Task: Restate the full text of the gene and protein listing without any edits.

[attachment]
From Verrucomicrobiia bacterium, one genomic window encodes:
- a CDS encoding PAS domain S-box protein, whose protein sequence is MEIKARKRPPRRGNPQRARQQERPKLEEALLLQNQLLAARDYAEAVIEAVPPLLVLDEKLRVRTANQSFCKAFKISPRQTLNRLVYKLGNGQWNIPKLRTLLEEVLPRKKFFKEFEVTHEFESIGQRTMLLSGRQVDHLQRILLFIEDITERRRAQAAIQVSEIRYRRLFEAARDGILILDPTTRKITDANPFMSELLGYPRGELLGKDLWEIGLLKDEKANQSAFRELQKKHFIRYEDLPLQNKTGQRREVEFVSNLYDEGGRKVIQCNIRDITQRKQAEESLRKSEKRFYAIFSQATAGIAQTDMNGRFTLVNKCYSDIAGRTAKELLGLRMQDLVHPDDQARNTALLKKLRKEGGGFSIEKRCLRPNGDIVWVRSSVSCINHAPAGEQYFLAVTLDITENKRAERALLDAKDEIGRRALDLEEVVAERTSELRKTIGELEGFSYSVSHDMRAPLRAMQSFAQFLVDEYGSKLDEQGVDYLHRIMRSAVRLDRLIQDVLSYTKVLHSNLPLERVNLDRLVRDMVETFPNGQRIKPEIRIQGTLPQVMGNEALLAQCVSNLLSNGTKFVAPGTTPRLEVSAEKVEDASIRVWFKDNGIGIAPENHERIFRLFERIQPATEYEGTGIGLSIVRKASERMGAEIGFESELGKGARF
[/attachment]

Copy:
From Verrucomicrobiia bacterium, one genomic window encodes:
- a CDS encoding PAS domain S-box protein, whose protein sequence is MEIKARKRPPRRGNPQRARQQERPKLEEALLLQNQLLAARDYAEAVIEAVPPLLVLDEKLRVRTANQSFCKAFKISPRQTLNRLVYKLGNGQWNIPKLRTLLEEVLPRKKFFKEFEVTHEFESIGQRTMLLSGRQVDHLQRILLFIEDITERRRAQAAIQVSEIRYRRLFEAARDGILILDPTTRKITDANPFMSELLGYPRGELLGKDLWEIGLLKDEKANQSAFRELQKKHFIRYEDLPLQNKTGQRREVEFVSNLYDEGGRKVIQCNIRDITQRKQAEESLRKSEKRFYAIFSQATAGIAQTDMNGRFTLVNKCYSDIAGRTAKELLGLRMQDLVHPDDQARNTALLKKLRKEGGGFSIEKRCLRPNGDIVWVRSSVSCINHAPAGEQYFLAVTLDITENKRAERALLDAKDEIGRRALDLEEVVAERTSELRKTIGELEGFSYSVSHDMRAPLRAMQSFAQFLVDEYGSKLDEQGVDYLHRIMRSAVRLDRLIQDVLSYTKVLHSNLPLERVNLDRLVRDMVETFPNGQRIKPEIRIQGTLPQVMGNEALLAQCVSNLLSNGTKFVAPGTTPRLEVSAEKVEDASIRVWFKDNGIGIAPENHERIFRLFERIQPATEYEGTGIGLSIVRKASERMGAEIGFESELGKGARF